## Let us look at two different scenarios we know

In the Belgian case – the regulator decides how many transmitters can operate and which “Effective Radiated Power (ERP)” can be used for the transmitter sites. The radiostation will break the law when the radiostation uses an ERP power that does not conform to the license (used power too high).

In the Netherlands – the regulator will restrict the transmission area (instead of the number of transmitters and the ERP power). Here the radiostation will break the law when broadcasting outside the imposed transmission area. At a distance of 10km from the licensed service area, the field strength can be no higher than 50dBµV/m.

## Both are opposite regulations!

Any information about DAB(+) regulations in other countries is welcome. We can share this information on localdab.org with readers worldwide. Everybody can learn about differences in law and what would be the best way to approach this.

For example, the following rules apply in the Netherlands, where the license defines the service area called the allotment area:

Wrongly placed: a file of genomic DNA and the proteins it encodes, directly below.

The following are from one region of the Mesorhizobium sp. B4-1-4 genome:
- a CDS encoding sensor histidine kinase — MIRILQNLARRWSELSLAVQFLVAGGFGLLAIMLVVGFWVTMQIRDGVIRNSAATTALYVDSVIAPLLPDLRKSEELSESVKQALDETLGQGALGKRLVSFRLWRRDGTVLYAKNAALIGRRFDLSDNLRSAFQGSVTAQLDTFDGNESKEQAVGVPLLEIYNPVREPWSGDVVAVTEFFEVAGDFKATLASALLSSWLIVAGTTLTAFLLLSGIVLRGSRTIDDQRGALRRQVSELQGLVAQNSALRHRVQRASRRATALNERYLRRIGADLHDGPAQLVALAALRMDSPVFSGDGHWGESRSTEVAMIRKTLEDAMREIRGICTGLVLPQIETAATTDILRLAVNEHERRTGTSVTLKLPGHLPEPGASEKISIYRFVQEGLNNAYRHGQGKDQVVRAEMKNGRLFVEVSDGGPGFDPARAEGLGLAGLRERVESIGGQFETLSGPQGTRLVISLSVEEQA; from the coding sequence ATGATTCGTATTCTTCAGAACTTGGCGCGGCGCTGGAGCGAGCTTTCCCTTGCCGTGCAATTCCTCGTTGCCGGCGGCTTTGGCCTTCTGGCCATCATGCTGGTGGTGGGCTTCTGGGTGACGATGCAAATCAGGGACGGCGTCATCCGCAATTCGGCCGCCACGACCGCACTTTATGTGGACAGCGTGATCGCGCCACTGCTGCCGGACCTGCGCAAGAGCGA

- At a distance of 10km from the licensed allotment, there will be a field strength no higher than 50dBµV/m

- At a distance of 30km from the licensed allotment, a field strength will be no higher than 40dBµV/m

Broadcasters and DAB(+) operators in the Netherlands will consider:

- custom antenna patterns
- the best-suited transmitter locations
- transmitter power levels

It is all about optimizing the service area under the imposed service area license. And no higher field strength is measured outside the fringe area of the allocated area. Additional SFN transmitter sites (gap fillers) are negotiable with the regulator or media government.

## The facts in the field

The best solution for local radios in one region will not necessarily be the solution for local radios in another area. Sometimes a 5000 Watt transmitter with two 250 Watt gap transmitters can be the solution. In other situations, the best choice may be the combination of four 1000 Watt transmitters and a 250 Watt transmitter. Knowledge and practical experience will play an important role.

We can already share some theoretical facts with you:

1. FM power is rather simple. It is only a frequency change as modulation. The amplitude is constant. Which results in continuous transmitter power.